Identification of Non-Nuclear Receptors for 1,25-dihydroxyvitamin D3 in Chick Kidney and Brain
1,25 dihydroxyvitamin D3 (1,25(OH)2D3) has been shown to mediate the rapid, non-nuclear stimulation of calcium and phosphate transport in chick intestine through binding to a receptor localized in the basal lateral membrane. By using an antibody to the N-terminus of the membrane receptor, studies were undertaken to determine whether a comparable protein exists in kidney and brain, and whether it is present in a particular subcellular fraction.
The first step was to establish fractionation protocols to separate subcellular organelles as judged by marker enzyme analyses. Differential centrifugation and Percoll gradient fractions were prepared from chick kidney and brain whole homogenates by two methods (method 1 and method 2). Protein and marker enzymes were analyzed in each fraction to determine the distribution of organelles. By method 1, the organelles were not adequately separated. By method 2, chick kidney and brain were found to have the same order of organelle distribution: In the post-nuclear pellet (P2), fraction 1 was found to be enriched for the lysosomal marker acid phosphatase; fractions 2-5 were found to be enriched for the mitochondrial marker succinate dehydrogenase; fraction 8 was found to be enriched for the Golgi marker α-D-mannosidase; and fraction 9 was found to be enriched for the plasma membrane marker Na+,K+ ATPase. In Percoll gradients of microsomal membranes prepared from the 100,000xg pellet (P3), fractions 1-3 contained the endoplasmic reticulum marker enzyme activity glucose-6-phosphatase.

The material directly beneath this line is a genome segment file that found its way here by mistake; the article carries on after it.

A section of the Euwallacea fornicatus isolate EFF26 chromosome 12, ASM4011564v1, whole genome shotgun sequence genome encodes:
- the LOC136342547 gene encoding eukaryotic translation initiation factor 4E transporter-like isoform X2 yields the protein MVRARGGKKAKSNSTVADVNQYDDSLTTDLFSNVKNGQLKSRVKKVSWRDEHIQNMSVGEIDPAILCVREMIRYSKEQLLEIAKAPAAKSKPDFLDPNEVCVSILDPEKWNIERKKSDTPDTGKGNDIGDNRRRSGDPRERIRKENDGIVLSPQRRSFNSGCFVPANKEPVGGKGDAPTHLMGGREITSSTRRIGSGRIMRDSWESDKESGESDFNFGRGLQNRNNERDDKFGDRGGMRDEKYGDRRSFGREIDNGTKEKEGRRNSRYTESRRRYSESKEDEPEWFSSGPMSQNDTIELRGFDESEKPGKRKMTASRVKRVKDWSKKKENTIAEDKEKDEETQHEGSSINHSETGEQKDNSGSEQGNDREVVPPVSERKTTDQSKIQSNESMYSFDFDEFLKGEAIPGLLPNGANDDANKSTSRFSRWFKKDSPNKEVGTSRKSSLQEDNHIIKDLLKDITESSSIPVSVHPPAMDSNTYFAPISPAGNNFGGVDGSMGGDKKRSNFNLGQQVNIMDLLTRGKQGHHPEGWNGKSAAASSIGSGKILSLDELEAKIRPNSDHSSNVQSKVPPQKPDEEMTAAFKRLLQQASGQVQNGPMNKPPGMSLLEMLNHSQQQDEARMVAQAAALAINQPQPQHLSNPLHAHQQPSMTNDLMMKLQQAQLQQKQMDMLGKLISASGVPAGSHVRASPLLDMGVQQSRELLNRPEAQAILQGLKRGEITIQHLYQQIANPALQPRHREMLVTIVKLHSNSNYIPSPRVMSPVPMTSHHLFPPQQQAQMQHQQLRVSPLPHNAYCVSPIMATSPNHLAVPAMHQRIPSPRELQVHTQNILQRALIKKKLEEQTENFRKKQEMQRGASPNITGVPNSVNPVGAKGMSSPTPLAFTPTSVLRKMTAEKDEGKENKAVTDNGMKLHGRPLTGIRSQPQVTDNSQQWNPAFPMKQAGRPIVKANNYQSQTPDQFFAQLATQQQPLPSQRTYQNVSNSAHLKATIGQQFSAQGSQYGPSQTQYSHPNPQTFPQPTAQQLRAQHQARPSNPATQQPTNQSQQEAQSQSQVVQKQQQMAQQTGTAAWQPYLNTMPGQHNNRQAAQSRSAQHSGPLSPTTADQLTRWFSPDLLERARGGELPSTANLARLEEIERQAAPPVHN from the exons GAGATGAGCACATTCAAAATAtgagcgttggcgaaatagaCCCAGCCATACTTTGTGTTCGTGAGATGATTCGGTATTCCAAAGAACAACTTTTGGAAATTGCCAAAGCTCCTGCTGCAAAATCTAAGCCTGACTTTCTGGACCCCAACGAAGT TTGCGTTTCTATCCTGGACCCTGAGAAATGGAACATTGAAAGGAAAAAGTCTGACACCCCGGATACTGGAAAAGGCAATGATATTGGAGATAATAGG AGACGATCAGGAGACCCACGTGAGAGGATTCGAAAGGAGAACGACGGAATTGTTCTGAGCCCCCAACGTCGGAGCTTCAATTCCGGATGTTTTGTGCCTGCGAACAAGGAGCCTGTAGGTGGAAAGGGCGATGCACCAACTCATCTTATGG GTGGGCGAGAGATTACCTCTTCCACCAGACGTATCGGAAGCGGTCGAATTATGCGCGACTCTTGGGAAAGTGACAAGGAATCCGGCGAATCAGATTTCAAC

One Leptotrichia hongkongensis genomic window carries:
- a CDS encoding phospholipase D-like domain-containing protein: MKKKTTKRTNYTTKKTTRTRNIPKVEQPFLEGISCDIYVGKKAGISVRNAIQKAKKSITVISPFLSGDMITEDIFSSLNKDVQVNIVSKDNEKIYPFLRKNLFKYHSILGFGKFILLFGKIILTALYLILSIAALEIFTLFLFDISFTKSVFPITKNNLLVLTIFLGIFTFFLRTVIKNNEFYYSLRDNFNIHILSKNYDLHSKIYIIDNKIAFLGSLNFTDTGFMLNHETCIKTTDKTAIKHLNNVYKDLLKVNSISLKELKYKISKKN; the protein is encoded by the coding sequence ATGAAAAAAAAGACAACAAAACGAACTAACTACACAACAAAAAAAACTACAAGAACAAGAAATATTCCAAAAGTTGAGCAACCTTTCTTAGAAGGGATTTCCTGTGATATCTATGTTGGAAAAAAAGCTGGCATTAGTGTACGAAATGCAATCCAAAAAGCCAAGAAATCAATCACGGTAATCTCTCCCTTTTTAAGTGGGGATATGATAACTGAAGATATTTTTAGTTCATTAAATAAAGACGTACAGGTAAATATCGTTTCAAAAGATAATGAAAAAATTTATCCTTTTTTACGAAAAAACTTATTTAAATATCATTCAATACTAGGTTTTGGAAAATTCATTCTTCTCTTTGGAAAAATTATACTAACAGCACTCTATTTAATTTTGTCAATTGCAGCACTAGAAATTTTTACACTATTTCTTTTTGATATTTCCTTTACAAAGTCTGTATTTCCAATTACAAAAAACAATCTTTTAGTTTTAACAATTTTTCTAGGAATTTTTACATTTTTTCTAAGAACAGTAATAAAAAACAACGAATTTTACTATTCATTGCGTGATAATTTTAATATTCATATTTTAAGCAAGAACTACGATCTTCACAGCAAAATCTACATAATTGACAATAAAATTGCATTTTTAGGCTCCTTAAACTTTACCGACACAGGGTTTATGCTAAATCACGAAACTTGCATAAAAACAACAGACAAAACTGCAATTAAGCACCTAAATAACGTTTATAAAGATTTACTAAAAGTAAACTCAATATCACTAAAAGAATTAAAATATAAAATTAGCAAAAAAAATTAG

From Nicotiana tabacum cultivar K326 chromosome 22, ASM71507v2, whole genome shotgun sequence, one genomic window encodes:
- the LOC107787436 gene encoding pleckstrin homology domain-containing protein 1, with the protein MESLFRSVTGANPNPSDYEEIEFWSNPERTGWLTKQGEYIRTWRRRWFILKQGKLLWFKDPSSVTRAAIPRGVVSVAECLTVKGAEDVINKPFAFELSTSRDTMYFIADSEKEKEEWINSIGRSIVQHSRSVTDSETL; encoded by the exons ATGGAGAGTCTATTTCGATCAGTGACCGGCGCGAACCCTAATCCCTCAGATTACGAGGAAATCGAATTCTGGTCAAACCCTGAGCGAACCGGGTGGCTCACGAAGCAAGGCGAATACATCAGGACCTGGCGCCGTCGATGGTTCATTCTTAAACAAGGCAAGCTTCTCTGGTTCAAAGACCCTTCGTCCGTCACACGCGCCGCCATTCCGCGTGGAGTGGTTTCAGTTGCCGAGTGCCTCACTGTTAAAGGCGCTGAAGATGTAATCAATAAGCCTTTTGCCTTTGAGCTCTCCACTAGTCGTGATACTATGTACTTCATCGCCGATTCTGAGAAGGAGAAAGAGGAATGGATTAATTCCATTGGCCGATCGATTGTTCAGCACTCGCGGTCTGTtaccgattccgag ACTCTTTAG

Subsequently, sodium dodecyl sulfate polyacrylamide gel electrophoresis (SDS-PAGE) and Western blots were performed using the antibody to 1,25(OH)2D3 receptors in chick intestinal basal lateral membrane. The areas of the bands were scanned by computer, and analyzed quantitatively. After establishing a suitable protein concentration for Western analysis, differential centrifugation and Percoll gradient fractions were analyzed. Finally, the specific binding of [3H]1,25(OH)2D3 was determined in Percoll gradient fractions to assess whether the receptor is functional. Plasma membrane 1,25(OH)2D3 receptors were found in both chick kidney and brain cells. Golgi membranes also were found to have receptor activity, perhaps since this organelle packages proteins for delivery to other membranes. In kidney, fraction P2 7 demonstrated a very high receptor activity, and [3H[1,25(OH)2D3 specific binding assays showed these membrane receptors are functional. Although this fraction lacks traditional marker enzyme activity, it may contain endocytic vesicles. The physiological function and the mechanism of action of plasma membrane receptors in these two tissues remain to be determined.